California’s First Legal Harvest Threatened By Wildfires

 In Blog: Industry

Life-threatening wildfires fanned by strong winds are wiping out parts of Northern California, killing at least 11 people, thousands of trees, over 120,000 acres of land, and destroying some 1,500 structures. According to the California Department of Forestry, over 30,000 people in the path of this devastating fire have evacuated their homes. Cannabis growers North of San Francisco were given mandatory evacuation orders and could easily have millions of dollars in damage done to their crops.

It has been confirmed by reporters that up to 9,000 marijuana grows in Sonoma County have been affected.

Santa Rosa is one of the cities that were hit the hardest by the wildfires. Los Angeles Times reported city blocks being entirely burnt down. Citizens grabbed what they could from their homes and fled.

More than two-dozen emergency shelters in Sonoma County alone are filling up.

How The Fires Started

A weather phenomenon known as the “Diablo Winds” is responsible for a portion of the wildfires, but the complete cause is still under investigation.

According to the San Francisco Chronicle, The California Growers Association (CGA) announced that nearly one-third of its leaders were evacuating alone, or assisting neighbors in escaping the fire.

Executive director of CGA, Hezekiah Allen, said, “We’re expecting some pretty significant property damage. As damage numbers emerge, it’s going to be pretty stunning on all fronts, and certainly our membership has been directly impacted.”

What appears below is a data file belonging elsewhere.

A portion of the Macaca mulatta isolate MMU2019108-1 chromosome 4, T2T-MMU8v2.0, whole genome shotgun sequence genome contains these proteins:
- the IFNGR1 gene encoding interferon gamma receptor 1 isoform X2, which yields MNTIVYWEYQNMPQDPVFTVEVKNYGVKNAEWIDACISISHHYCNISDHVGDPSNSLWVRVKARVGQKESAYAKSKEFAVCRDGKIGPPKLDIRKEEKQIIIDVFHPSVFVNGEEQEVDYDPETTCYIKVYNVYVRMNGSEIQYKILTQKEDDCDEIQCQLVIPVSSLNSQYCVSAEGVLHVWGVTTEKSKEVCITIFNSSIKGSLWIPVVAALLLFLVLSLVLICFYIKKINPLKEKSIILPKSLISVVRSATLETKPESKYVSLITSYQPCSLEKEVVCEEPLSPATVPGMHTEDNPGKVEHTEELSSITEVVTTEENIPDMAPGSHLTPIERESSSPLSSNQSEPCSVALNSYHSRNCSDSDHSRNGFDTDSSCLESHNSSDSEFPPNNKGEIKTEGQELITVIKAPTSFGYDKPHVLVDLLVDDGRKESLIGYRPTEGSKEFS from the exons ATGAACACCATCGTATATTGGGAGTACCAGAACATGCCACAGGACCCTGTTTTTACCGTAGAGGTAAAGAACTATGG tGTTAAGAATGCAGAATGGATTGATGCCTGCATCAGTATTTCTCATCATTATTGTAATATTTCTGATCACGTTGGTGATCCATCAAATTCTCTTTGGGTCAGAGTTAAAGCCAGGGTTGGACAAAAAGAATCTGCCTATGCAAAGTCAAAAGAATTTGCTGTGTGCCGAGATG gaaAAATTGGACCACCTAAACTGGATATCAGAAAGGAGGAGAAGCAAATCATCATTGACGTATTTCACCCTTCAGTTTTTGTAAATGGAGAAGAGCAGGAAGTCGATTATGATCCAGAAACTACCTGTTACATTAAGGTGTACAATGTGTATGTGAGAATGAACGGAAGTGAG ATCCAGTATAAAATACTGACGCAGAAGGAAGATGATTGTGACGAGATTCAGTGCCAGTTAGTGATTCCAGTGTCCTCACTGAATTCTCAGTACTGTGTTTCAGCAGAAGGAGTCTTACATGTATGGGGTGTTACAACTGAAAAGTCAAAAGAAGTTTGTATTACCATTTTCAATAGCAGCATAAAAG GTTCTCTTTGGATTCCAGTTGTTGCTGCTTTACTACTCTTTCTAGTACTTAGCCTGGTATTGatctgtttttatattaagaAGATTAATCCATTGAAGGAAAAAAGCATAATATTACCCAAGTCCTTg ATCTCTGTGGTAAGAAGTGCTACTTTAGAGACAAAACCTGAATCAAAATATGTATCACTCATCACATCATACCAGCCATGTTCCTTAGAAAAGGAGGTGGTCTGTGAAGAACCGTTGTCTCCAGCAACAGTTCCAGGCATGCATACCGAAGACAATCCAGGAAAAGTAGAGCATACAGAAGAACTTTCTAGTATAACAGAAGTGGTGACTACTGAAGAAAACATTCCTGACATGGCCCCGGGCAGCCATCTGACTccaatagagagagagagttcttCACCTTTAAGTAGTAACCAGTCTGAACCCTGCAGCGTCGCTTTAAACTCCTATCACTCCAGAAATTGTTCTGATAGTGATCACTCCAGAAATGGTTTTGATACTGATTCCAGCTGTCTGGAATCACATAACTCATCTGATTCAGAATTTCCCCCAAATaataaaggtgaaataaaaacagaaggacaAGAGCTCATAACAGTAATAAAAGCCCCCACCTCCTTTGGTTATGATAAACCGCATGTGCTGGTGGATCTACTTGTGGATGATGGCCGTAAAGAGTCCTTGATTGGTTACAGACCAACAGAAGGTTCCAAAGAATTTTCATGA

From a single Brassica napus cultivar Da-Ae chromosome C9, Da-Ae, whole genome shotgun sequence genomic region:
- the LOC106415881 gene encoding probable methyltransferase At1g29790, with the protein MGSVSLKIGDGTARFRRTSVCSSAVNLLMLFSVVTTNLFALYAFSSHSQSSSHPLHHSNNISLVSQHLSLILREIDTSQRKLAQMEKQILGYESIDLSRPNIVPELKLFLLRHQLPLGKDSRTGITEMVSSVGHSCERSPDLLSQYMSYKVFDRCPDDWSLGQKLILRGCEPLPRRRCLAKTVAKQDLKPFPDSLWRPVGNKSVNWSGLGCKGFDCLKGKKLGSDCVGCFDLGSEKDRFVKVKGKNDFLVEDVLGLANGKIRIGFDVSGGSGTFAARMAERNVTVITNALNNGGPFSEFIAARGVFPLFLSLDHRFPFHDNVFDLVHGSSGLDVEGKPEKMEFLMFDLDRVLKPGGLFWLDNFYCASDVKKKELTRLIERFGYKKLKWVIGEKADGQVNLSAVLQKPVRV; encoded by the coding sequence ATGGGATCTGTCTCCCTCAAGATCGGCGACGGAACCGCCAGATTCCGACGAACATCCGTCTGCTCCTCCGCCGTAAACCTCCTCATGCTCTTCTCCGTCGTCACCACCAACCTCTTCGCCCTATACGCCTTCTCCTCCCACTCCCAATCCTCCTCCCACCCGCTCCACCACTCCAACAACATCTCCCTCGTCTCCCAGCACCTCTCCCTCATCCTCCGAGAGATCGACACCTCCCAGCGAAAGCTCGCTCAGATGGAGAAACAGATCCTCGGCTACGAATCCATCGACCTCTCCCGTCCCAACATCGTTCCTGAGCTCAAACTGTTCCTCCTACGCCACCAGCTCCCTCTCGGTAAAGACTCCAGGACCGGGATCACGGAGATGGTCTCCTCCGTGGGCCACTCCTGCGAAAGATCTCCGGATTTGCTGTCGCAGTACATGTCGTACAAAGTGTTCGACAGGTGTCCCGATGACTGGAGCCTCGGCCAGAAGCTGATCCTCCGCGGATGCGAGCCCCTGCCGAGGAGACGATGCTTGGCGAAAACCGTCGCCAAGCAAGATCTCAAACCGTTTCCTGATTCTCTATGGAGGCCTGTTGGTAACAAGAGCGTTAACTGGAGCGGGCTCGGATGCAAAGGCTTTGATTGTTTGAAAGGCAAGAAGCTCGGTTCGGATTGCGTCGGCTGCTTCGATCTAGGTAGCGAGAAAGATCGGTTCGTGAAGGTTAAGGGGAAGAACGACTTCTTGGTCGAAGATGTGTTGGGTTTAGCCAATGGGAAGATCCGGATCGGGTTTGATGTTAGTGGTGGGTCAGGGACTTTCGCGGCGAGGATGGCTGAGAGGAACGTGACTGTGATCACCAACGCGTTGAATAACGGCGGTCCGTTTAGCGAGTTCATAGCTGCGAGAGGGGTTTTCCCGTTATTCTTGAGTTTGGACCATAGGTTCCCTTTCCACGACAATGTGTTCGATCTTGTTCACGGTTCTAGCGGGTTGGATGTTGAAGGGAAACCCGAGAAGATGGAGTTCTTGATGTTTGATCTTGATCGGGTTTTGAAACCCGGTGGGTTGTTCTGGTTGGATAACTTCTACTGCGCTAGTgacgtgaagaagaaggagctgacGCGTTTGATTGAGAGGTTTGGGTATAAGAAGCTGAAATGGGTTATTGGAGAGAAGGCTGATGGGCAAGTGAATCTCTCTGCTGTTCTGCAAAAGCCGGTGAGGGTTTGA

Workers from dispensaries, cannabis farms, and manufacturers admitted to the Chronicle they feared for their businesses, many of which were closed.

How The Fires Could Affect Legal Cannabis

On many weed cultivation websites, such as the East Bay Express, cannabis farmers said they fear their crops will be tarnished by the odor of smoke, which consumers will easily be able to detect.

Plants exposed to smoke are more likely to result in mold, mildew, and fungus, which can create potential health risks, especially for cannabis users who consume marijuana for medical purposes.

The fire damage happens to come at the same time California’s Office of Control is establishing strict new rules for the new recreational and MMJ markets. All cannabis sold under the new legal system will have to be tested for quality.

The question now is how much of the Northern California’s outdoor harvest will pass the diligent testing process.

While the outcome of the wildfires is still being anticipated, cannabis farmers are dreading the toll it will take on this year’s harvest. So far, it does not look promising.

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